Defense Authorization Act Clears Key Subcommittee in the House  


The legislation includes some recommendations from the Cyberspace Solarium Commission, but not the main one. 

Text of the fiscal 2021 National Defense Authorization Act passed unopposed through the House Armed Services’ panel on intelligence and emerging threats and capabilities with no mention of the need for a national cybersecurity coordinator. 

Establishing a national cybersecurity director with access to the president is a top-line recommendation of the national Cyberspace Solarium Commission and enjoys support from leading Republicans. Members of the bipartisan commission said they were working to include their recommendations in the NDAA.

The Senate Armed Services Committee approved its version of the new National Defense Authorization Act with language calling for a study on the benefits of the role, rather than for the position to be established, according to a summary the committee released.

Rep. Jim Langevin, D-R.I., chairman of the congressional cybersecurity caucus and a member of the commission, said his understanding is that the language in the Senate Committee’s summary was just a “placeholder.” His office did not respond to a request for comment on the exclusion of the topic altogether in the House subcommittee’s markup of the legislation.

Langevin, who chairs the subcommittee, highlighted the bill’s inclusion of other recommendations from the commission.

“I will note that the mark contains provisions from the Cyber Solarium Commission that Mr. [Mike] Gallagher and I served on, including an assessment on the promise of partnerships with critical infrastructure owners and operators, a review of alternative Reserve Component models for support to cyber operations; and a mandate to the Department of Defense to clarify cybersecurity capabilities and authorities with respect to the National Guard,” he said.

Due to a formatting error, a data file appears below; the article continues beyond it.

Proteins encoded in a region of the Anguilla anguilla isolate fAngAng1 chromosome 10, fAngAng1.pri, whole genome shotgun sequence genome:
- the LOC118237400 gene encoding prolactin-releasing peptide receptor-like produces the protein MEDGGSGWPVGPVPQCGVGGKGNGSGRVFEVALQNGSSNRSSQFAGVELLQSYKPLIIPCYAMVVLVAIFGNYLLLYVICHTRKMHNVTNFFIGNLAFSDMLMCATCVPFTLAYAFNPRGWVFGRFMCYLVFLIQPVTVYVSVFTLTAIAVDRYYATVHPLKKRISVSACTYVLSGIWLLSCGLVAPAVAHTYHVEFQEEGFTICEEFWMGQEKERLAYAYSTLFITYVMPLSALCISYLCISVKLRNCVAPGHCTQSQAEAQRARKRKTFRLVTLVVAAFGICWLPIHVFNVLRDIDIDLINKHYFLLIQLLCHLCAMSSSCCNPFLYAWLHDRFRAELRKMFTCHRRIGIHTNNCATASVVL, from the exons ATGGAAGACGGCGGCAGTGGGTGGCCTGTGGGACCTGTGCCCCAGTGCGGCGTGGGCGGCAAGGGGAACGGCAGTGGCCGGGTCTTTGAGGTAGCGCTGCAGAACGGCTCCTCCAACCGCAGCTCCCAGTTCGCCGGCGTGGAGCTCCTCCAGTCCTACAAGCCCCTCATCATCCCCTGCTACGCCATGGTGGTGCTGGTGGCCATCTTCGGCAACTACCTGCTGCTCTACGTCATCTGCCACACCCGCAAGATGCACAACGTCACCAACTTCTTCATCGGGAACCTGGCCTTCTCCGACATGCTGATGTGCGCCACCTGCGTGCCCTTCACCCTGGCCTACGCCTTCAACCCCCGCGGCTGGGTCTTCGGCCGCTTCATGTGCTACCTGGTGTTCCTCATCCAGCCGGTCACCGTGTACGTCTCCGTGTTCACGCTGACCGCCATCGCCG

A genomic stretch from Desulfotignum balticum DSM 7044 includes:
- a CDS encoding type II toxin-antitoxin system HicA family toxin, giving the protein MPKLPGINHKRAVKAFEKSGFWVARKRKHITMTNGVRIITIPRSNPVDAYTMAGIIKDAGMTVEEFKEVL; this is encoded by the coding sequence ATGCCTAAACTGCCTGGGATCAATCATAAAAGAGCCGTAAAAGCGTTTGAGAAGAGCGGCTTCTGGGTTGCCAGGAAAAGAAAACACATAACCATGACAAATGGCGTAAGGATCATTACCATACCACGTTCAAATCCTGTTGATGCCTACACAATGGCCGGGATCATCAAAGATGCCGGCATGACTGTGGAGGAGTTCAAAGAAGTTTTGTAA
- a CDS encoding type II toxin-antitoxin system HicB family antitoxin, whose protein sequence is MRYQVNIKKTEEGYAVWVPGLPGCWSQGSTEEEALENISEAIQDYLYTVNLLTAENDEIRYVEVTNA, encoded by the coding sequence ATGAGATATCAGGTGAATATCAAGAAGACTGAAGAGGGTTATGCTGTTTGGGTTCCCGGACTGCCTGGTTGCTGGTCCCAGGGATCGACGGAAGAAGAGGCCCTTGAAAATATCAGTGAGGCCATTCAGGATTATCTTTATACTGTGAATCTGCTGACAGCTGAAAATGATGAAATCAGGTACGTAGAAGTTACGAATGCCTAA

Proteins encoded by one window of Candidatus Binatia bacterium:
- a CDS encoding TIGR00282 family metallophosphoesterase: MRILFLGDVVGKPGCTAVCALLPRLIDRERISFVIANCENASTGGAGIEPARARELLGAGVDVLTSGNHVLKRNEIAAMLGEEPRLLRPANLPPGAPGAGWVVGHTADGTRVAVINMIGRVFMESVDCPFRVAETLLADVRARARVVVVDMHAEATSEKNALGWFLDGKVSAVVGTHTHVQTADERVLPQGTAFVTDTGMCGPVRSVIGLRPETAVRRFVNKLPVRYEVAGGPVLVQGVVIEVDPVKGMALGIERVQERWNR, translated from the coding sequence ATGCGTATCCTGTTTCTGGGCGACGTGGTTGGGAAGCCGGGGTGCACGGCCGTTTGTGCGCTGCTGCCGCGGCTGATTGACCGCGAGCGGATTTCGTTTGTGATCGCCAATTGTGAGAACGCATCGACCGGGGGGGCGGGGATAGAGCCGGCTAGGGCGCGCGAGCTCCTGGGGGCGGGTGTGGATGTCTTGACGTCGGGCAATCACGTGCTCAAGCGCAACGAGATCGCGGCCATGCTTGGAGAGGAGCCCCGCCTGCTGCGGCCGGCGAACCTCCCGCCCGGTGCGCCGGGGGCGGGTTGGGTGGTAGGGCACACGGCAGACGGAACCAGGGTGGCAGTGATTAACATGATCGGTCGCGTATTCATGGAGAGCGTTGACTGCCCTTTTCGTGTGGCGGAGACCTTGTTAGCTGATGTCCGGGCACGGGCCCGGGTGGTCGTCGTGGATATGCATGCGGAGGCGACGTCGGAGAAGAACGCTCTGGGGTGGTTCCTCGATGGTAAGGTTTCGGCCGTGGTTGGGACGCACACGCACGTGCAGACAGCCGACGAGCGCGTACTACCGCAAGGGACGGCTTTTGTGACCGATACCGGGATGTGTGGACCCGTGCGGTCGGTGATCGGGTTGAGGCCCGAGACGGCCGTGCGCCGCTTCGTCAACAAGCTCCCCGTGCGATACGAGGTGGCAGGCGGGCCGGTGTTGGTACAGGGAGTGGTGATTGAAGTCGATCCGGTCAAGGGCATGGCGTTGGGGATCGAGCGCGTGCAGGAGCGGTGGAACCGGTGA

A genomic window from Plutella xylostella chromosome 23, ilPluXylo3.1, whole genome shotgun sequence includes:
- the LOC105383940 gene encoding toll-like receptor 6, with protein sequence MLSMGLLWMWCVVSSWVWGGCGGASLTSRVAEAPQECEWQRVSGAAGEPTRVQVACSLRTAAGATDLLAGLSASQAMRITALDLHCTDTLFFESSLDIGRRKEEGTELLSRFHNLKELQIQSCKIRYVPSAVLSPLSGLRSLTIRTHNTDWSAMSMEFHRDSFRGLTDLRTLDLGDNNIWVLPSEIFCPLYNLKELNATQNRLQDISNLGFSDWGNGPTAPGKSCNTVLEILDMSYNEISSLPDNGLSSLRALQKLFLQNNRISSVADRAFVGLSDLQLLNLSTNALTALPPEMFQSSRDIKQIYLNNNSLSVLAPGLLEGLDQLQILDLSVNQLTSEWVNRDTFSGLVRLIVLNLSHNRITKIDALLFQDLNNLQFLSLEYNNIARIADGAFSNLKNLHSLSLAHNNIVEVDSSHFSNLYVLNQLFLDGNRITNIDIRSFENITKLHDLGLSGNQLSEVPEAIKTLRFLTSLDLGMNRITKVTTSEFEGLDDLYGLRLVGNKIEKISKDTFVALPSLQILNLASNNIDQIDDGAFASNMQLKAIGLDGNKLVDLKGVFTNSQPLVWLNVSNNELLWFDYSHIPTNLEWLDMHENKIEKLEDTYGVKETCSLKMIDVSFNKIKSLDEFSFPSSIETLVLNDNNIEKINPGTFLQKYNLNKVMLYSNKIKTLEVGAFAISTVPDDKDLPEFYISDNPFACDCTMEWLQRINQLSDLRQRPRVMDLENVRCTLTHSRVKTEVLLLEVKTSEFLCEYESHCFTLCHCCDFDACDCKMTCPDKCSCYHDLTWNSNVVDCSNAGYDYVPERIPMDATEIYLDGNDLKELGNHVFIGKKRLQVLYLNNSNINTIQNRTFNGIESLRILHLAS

Langevin and subcommittee ranking member Elise Stefanik, R-NY, both lauded the bill’s inclusion of measures to leverage artificial intelligence for cybersecurity beyond the Defense Department by elevating the Joint Artificial Intelligence Center. 

“In line with the recommendations from the National Security Commission on AI, we make substantial improvements to the Joint Artificial Intelligence Center, or JAIC, by bringing responsibility for it up to the Deputy Secretary of Defense and establishing a Board of Directors over it, comprised of both civilian and military leaders, as well as experts from academia and the private sector,” Langevin said.

Stefanik added the move would be especially important for keeping pace with Russia and China.

“This mark also addresses the importance of the broader national security innovation base through the formalization of programs like hacking for defense and the national security innovation network and the maturation of the Joint Artificial Intelligence Center,” she said, noting the activities of the JAIC must urgently be “integrated into not only our weapons systems, but our healthcare systems, our predictive maintenance efforts, our humanitarian assistance missions and our cybersecurity.”